The Greek Island Summer School

May 14th will mark my quarter century of living on the idyllic island of Lefkada in Greece. I left behind my London life, my day job teaching English in a private school in Marble Arch, an impossible relationship, all my belongings and all my old ideas. Some said I was brave, others said I was mad. I didn’t feel as if I were either, all my life I had known I would someday live abroad, and the time was right. I arrived with a rucksack and the tools of my true vocation – my Ephemerides (the astrologer’s bible of planetary movements), a pack of tarot cards and the conviction of the incurably optimistic. I was 36, the antithesis of “risk averse”, I knew two English people already living here and didn’t speak a word of Greek.

The acute businesswomen amongst you may recognize in this brief introduction the hallmarks of the entrepreneurial personality. At the time I had no such view of myself and so much of my business has grown from things that have seemed just like “a good idea”. I love ideas. They are gold dust, not just for your bank balance but for your soul. And when you are living the life you’re supposed to be living, and making that living from your passion, you are never short of inspiration. One of the best ideas was to start The Greek Island Summer School, study holidays for astrology and tarot students from all over the world. I now sit here watching my 19th season being snuffed out like a candle.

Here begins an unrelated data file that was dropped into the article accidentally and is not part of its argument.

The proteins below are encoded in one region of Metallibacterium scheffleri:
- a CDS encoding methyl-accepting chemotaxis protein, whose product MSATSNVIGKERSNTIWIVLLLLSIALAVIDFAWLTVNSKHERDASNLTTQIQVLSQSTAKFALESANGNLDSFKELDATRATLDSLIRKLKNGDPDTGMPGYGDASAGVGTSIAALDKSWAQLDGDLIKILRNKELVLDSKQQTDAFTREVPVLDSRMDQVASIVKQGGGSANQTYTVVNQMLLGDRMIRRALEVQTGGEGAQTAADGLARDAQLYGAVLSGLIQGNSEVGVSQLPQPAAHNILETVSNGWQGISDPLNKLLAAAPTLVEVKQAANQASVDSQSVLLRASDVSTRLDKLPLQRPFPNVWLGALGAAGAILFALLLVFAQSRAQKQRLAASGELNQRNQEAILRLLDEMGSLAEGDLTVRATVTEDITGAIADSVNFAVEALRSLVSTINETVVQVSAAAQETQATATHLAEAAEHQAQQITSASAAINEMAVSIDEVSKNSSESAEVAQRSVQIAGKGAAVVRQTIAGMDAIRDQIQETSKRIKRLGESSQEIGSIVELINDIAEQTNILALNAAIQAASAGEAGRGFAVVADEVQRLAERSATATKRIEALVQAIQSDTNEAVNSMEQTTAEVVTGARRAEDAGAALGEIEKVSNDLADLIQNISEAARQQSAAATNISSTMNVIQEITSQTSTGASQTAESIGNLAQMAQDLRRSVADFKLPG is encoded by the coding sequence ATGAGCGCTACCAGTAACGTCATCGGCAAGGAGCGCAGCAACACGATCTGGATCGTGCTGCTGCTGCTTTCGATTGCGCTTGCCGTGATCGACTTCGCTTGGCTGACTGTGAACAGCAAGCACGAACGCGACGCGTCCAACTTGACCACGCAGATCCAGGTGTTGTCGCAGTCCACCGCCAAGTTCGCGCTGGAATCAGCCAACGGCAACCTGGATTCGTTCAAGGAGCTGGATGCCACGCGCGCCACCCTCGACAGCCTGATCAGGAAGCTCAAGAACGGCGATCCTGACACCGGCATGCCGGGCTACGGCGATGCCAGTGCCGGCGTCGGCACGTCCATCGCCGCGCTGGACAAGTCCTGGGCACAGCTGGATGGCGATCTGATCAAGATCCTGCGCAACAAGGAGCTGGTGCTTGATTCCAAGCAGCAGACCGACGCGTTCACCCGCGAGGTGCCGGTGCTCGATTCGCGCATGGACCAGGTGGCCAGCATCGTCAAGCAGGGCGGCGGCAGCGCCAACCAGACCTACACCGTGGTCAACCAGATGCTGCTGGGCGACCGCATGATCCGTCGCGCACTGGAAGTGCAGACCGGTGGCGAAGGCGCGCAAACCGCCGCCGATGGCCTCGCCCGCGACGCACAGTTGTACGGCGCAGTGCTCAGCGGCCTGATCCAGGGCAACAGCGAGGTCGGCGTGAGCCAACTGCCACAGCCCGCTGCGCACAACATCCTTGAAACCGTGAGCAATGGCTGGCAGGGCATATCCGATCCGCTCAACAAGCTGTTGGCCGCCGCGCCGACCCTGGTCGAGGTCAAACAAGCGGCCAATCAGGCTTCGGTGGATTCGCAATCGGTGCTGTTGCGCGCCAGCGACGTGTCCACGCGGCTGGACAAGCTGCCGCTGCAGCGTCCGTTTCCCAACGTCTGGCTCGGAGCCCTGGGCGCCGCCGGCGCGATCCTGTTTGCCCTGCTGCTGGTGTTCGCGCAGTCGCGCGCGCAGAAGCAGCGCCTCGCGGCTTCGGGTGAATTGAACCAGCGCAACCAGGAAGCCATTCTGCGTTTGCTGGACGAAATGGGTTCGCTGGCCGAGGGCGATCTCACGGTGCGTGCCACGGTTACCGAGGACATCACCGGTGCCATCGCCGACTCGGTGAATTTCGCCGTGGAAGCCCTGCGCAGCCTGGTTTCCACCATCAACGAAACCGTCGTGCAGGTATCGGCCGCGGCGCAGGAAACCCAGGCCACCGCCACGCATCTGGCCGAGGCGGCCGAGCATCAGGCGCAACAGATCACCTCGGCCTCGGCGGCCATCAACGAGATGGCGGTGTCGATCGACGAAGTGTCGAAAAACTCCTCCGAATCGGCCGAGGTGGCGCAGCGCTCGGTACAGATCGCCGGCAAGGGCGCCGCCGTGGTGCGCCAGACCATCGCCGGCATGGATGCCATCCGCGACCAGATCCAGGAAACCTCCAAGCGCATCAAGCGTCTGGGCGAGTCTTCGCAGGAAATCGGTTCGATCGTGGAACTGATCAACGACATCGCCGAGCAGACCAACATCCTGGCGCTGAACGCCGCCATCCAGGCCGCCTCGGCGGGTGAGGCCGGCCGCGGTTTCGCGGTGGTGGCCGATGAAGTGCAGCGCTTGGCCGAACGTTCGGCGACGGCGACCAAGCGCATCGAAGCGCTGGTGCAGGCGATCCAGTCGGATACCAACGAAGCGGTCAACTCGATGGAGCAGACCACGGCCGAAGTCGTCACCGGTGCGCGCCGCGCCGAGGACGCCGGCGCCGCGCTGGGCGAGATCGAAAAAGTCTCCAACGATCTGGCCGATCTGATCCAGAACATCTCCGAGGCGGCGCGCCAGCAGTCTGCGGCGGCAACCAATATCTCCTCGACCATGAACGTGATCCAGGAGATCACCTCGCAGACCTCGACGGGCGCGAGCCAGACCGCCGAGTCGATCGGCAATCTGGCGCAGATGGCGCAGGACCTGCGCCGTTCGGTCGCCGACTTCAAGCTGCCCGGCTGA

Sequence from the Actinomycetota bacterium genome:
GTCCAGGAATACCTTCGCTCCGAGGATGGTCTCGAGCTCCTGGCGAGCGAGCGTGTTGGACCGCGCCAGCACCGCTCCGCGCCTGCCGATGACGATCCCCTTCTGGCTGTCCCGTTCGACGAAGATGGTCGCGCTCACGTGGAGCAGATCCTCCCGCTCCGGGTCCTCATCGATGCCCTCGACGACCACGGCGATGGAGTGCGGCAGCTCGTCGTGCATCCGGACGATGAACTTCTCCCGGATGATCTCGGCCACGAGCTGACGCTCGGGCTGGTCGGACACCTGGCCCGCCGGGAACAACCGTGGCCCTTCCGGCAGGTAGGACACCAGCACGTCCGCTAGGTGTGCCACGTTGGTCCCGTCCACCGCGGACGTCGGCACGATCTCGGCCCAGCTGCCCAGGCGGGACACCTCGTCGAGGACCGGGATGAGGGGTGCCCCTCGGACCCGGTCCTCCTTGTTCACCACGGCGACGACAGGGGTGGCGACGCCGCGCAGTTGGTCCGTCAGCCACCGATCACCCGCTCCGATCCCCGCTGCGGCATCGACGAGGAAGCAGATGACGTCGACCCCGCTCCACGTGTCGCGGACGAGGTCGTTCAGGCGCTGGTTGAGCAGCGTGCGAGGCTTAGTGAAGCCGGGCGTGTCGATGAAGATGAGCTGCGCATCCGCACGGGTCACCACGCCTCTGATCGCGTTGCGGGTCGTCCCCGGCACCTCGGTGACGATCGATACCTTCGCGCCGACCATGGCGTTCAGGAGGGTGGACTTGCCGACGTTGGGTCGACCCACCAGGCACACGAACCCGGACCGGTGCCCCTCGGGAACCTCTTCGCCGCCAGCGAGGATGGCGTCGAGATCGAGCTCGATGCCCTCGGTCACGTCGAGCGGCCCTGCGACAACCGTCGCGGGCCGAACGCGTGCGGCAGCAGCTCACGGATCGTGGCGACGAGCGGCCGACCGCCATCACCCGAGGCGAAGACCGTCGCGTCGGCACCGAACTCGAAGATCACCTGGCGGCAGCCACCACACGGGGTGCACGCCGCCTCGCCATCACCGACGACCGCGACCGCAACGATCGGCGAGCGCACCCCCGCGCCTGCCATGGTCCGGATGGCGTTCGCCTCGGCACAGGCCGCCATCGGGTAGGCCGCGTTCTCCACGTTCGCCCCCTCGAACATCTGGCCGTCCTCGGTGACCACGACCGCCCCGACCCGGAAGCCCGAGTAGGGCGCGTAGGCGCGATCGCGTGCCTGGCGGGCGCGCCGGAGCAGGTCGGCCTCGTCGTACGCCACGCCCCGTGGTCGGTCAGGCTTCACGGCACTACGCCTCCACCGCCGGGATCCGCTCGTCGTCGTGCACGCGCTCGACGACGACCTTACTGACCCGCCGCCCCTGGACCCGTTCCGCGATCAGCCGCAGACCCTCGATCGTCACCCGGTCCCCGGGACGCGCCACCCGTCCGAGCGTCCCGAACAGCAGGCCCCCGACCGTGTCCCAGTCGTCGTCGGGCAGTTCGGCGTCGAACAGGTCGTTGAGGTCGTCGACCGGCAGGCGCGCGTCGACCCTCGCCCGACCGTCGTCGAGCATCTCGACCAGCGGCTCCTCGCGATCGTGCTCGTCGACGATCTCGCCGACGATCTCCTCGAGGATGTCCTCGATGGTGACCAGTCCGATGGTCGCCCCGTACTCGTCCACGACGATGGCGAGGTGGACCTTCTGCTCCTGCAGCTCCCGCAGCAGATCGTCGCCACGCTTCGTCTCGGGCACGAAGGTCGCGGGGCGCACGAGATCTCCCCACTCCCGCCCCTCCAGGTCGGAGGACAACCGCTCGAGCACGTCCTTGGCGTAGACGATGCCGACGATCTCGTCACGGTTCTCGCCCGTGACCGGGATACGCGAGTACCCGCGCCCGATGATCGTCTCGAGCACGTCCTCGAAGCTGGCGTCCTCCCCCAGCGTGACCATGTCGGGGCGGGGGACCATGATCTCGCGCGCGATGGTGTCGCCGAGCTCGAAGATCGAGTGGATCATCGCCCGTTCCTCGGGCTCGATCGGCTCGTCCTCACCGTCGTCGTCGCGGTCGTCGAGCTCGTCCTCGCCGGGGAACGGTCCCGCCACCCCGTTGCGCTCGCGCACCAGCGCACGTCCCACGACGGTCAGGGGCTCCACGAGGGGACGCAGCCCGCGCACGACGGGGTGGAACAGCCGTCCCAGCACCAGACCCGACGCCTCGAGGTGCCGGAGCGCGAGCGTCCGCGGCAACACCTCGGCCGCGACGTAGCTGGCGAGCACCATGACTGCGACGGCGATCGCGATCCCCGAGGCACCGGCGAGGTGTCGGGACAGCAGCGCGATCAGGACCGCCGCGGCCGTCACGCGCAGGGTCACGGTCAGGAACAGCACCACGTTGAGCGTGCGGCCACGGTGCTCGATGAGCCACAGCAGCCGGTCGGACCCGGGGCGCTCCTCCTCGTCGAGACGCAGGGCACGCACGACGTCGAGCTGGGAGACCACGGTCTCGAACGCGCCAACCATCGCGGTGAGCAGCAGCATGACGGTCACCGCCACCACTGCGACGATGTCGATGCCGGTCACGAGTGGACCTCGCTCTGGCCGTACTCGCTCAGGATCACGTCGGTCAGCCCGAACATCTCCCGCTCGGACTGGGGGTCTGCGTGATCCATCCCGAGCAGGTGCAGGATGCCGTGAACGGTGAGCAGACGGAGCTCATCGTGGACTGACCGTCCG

Did astrology predict this? Yes, up to a point. For the last couple of years major formations have been taking shape up in the heavens, and astrology works on the “as above, so below” principle. In other words, if it’s heavy going up there, then it’s bad news down here. The astrological media has been full of dire warnings, but mostly about the economic and ecological climate. Nobody saw this coming in the shape of a viral pandemic. Nobody predicted devastation in terms of human life itself.